Wednesday, October 22, 2008


Diversity in leadership

I’m catching up on some New York Times articles that’ve been in my browser tabs for too long. One that’s struck me is titled “Quiet Political Shifts as More Blacks Are Elected”. It talks about something that’s really quite intuitive: as we get more African-American leaders in mainstream politics, winning elections as mayors and legislators, it becomes less remarkable to have a black candidate — even in a mostly white community.

Blacks account for less than 1 percent of the population in this small suburban district near the Massachusetts border. But none of that seemed to matter to the people here at an annual fall festival this month.


And next month, Mrs. Levesque is expected to win re-election to her seat in the New Hampshire House of Representatives, where she represents one of the whitest districts in one of the whitest states in the nation. She is part of a new generation of black elected officials who are wooing white voters and winning local elections in predominantly white districts across the country.

Political analysts say such electoral gains are quietly changing the political landscape, increasing the number of black lawmakers adept at crossing color lines as well as the ranks of white voters who are familiar, and increasingly comfortable, with black political leadership.

Of course, that stands to reason: the more we see things, the more “normal” they become. And that’s the focus we have to take as we work against racism and other prejudice: get people used to having “them” around — whether “they” be black, Latino, gay, female, or whatever — so that it becomes a matter of course that they show up in all parts of our communities. A monochromatic community is a closed one; diversity begets openness and acceptance.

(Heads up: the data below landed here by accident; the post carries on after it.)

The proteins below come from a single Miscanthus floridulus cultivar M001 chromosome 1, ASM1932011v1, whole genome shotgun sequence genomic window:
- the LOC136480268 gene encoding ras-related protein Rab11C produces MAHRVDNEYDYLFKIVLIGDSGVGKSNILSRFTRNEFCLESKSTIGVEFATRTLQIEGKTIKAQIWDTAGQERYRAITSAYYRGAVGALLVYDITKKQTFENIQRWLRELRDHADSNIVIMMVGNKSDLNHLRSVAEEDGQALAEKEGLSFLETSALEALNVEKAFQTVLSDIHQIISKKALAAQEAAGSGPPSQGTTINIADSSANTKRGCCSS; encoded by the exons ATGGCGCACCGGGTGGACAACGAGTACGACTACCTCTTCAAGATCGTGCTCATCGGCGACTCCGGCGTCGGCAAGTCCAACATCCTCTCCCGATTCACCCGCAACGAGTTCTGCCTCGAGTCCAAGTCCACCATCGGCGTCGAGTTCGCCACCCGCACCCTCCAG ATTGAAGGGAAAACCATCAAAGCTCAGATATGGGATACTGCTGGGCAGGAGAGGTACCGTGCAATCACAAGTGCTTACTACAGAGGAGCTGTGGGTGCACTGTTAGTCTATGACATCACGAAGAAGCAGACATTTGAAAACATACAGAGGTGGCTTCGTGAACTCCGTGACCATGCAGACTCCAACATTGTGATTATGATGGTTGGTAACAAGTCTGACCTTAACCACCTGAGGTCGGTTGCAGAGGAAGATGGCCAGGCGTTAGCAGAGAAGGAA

And, lest we think that it’s just in ultra-liberal northeastern states, or crazy places such as California, it’s happening all over:

But over the last 10 years, about 200 black politicians have won positions once held by whites in legislatures and city halls in states like New Hampshire, Iowa, Kentucky, Minnesota, Missouri, North Carolina and Tennessee.

In 2007, about 30 percent of the nation’s 622 black state legislators represented predominantly white districts, up from about 16 percent in 2001, according to data collected by the Joint Center for Political and Economic Studies, a research group based in Washington that has kept statistics on black elected officials for nearly 40 years.

Political scientists and local officials also point to an increase in the number of black mayors who represent predominantly white cities in places like Asheville, N.C., population 74,000, and Columbus, Ohio, population 748,000. According to a study conducted by Zoltan L. Hajnal, a political scientist at the University of California, San Diego, about 40 percent of Americans have lived in or near cities that have elected black mayors or in states with black governors.

Of course, we’re not there yet, as we can see from the various sexist, racist, and xenophobic things we’ve heard, and we continue to hear, in this year’s political campaigns. The Times article points one thing out, despite the above situations in New Hampshire and elsewhere:

Most black elected officials, however, still represent predominantly black communities. And Dr. Hajnal and other analysts say racial animosity toward black candidates still exists and may affect the results of local and national elections, including the race for president. But he said such feelings were declining.
It’s the decline that makes me feel good about where things are going. As we stand less than two weeks away from the likely election of a black president, and even as I know there’ll be many people in this country who will — who do — hate him just for his race, even as I see lies spread that he’s an Arab, a Muslim, a terrorist (as though those all go hand in hand), I see how far we’ve come even in my 51 years. In the time since Rosa Parks, since Medgar Evers, since Martin Luther King, Jr, we’ve come a long way toward Dr King’s dream.

And even as a white man, I feel very good about that.

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